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Coring Plan

Based on the conclusions outlined above, the preliminary coring plan is guided by four nested strategic approaches. The first is identification of a succession of stratigraphic intervals separated by laterally extensive key horizons or stratal packages representing regional unconformities, sequence boundaries, and/or major lithologic transitions without unduly prejudging their nature. Interpretations of these will be led by the coring results. Second, sufficient stratal overlap between pairs of cores is necessary to span facies changes and stratal incisions at the key horizons or within the key stratal packages. This can be done by transecting key horizons/packages multiple times and thereby enhancing prospects of understanding their importance. Third, each section cored will be sited to acquire the thickest section possible that is least impacted by stratal omission or excision, to minimize diastems or hiatuses at paleosols and scour. Fourth, thick eolianite successions should be avoided while key limestone and eolianite tongues must be intersected for age control by lateral correlation to outcrop. (more)

Generalized Colorado Plateau section (Glen Canyon/Kaiparowits Plateau, based on <a style="color: rgb(255, 153, 119);"href=""></a>) with the cored sections recommended by the CPCP workshop participants, a generalized evaporation &ndash; precipitation (E-P) curve loosely based on climate sensitive facies, and some major geolofical and biological events (* actual boundary may or may not be present in rock section). See Figure 1 for core area abbreviations. Note that the relative thicknesses of various units are in general different than what is shown in the color section and not the same between different coring areas.

Using these approaches the three areas identified for long (~1 km) cores are, from the top down (above): 1) East side of San Rafael Swell (SRS), UT near
Dry Mesa), ~1400 m from basal Cretaceous Cedar Mountain Formation to the Permian Kaibab Formation; 2) St. George (SG - west of the Hurricane fault), ~1100 m from locally basal Navajo Formation to Permian Kaibab Formation; and 3) Ward Terrace (WT), south of Tuba City: ~700 m from basal Navajo Formation to Kaibab Formation. [Although these appear to span the same overall section, the St. Geogre and Tuba City sections are critical complements because the Moenkopi and latest (?) Triassic-Early Jurassic Moenave formations are well developed, cyclical, and probably relatively complete in the St. George area, yet the Chinle Group is very thin and erosionally truncated. In the Tuba City area, the Chinle is very well developed but the Moenkopi is very thin and erosionally truncated.] Also, the Moenave lacks the well-developed, cyclical lacustrine strata present around St. George.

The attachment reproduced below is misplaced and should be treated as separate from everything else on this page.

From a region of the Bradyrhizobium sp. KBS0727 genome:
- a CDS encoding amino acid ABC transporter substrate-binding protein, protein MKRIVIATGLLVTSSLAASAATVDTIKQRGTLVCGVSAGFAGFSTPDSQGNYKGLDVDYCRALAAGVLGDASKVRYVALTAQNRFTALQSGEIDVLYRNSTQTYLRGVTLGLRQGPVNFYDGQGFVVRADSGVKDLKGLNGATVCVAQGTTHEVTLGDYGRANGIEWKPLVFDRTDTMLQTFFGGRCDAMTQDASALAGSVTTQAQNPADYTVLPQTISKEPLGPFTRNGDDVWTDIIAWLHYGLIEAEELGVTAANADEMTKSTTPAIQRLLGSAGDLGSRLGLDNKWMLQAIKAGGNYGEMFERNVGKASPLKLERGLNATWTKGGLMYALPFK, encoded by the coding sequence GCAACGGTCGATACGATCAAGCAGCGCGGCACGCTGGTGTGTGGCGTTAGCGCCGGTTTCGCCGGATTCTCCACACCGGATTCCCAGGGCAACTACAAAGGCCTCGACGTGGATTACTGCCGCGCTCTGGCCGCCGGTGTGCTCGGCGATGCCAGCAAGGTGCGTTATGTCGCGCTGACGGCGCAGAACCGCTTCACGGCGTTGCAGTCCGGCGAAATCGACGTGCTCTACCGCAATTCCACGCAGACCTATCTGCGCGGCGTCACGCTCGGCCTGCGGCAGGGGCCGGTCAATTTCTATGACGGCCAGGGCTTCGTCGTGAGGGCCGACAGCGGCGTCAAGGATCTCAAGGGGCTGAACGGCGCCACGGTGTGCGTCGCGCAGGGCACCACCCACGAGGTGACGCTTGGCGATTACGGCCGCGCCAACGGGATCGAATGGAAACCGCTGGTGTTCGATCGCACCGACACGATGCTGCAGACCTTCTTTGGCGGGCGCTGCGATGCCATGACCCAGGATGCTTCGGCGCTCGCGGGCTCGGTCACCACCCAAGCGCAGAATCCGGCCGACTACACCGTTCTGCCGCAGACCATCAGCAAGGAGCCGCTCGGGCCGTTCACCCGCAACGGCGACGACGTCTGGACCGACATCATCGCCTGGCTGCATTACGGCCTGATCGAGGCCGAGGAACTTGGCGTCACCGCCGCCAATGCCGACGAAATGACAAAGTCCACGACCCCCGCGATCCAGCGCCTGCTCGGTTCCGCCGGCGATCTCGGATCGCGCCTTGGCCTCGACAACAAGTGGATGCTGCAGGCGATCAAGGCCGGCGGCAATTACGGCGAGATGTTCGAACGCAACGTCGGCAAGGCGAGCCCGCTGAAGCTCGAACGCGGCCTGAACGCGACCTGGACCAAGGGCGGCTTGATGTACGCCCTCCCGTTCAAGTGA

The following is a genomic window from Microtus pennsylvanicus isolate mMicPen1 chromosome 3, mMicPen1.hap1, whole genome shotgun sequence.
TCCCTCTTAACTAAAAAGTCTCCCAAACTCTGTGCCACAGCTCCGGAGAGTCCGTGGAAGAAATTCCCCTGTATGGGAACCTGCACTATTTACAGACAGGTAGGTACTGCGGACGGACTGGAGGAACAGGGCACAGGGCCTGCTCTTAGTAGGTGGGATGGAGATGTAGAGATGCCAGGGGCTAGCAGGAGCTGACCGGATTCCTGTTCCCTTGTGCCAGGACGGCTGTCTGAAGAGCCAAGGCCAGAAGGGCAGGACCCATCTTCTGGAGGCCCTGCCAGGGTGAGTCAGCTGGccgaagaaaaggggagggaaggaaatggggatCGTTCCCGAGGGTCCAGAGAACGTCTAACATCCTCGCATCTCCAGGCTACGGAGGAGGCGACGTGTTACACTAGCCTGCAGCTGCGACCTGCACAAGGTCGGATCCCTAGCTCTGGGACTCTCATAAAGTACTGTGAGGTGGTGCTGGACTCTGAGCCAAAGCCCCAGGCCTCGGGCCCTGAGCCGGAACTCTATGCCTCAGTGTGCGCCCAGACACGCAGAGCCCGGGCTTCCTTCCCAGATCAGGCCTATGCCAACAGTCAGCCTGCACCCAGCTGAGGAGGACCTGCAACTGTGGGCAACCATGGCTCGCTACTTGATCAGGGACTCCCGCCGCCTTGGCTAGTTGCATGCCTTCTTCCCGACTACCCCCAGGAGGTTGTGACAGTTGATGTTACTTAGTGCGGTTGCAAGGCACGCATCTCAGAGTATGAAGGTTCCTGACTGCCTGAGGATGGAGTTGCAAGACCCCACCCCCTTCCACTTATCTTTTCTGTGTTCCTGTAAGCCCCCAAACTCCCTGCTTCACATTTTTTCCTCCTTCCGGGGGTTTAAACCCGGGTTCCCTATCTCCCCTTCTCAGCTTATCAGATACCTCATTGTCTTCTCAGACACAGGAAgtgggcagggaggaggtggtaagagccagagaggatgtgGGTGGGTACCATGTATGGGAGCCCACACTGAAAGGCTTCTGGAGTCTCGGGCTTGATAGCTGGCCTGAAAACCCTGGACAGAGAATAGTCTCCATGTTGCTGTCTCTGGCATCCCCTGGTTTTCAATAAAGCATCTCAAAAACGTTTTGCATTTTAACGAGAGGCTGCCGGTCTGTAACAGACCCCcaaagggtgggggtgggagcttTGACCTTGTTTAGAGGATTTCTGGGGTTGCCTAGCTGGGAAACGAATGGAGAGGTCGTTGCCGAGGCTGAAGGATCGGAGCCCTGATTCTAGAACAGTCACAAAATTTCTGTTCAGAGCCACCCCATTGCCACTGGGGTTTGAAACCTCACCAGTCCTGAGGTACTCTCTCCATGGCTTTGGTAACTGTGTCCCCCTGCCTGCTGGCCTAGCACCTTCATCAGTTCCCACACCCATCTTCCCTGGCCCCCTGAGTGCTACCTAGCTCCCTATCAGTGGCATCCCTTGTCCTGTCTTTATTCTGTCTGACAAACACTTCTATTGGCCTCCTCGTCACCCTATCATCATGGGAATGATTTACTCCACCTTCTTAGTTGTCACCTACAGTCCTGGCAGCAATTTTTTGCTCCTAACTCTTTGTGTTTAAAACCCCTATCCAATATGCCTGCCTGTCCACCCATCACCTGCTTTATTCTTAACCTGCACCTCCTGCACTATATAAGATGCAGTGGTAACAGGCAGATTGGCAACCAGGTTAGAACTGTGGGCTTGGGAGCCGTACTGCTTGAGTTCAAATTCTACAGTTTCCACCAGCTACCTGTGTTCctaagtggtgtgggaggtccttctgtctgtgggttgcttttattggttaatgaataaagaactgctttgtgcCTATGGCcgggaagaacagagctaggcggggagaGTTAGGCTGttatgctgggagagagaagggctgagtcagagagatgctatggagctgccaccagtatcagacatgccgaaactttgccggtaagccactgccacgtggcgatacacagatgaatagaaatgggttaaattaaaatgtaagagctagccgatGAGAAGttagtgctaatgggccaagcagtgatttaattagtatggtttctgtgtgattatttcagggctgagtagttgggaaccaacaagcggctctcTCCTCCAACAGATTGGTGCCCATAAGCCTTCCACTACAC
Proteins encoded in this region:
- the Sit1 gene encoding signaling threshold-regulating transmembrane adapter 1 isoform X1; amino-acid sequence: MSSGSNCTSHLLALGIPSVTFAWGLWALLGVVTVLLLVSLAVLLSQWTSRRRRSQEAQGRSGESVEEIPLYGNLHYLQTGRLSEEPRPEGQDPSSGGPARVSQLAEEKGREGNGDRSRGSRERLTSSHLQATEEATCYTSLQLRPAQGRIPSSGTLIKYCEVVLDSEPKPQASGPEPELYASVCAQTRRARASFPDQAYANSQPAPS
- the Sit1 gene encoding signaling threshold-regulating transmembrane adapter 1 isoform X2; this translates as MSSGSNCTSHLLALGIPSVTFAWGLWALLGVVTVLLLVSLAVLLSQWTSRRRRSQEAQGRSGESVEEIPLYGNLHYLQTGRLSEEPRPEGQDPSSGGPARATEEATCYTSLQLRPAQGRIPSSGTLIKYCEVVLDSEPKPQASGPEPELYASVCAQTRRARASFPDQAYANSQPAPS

The two medium depth sections are targeted for the "Rock Point" (RP) area (north of Round Rock, Utah), ~600 m from basal Wingate Formation to Permian Kiabab Formation, and the Petrified Forest area (within Petrified Forest National Park, AZ), ~400 m from Sonsela (mid-Chinle) to Permian. The Rock Point area is a critical target because it exposes the Triassic-Jurassic boundary section in the largely eolian Wingate Formation, based on both vertebrate paleontology and magnetostratigraphy, and is a natural complement to the lacustrine-dominated Moenave Formation near St. George. The Petrified Forest area (PF) has produced the bulk of the Chinle fauna and flora, as well as dated ash beds, and is a natural complement to the Chinle section in the Tuba City area (WT).

Several shorter cores can complement and enhance understanding of the five principal targets of the CPCP. Examples include the Paria Amphitheater area to cover the basal San Rafael Group, from the lower Entrada into the top of theNavajo formations, where the middle Carmel Formation is thickest; the Triassic section in the Tucumcari basin (NM, TX) which is on the craton and is richly fossiliferous; and the Chama Basin section, which contains the famous Ghost Ranch fauna that remains relatively unconstrained in age. The workshop concluded that the geophysical logs of the core holes and cores will be critical in tying cores to outcrop (e.g., Szurlies and Bachmann, 2003).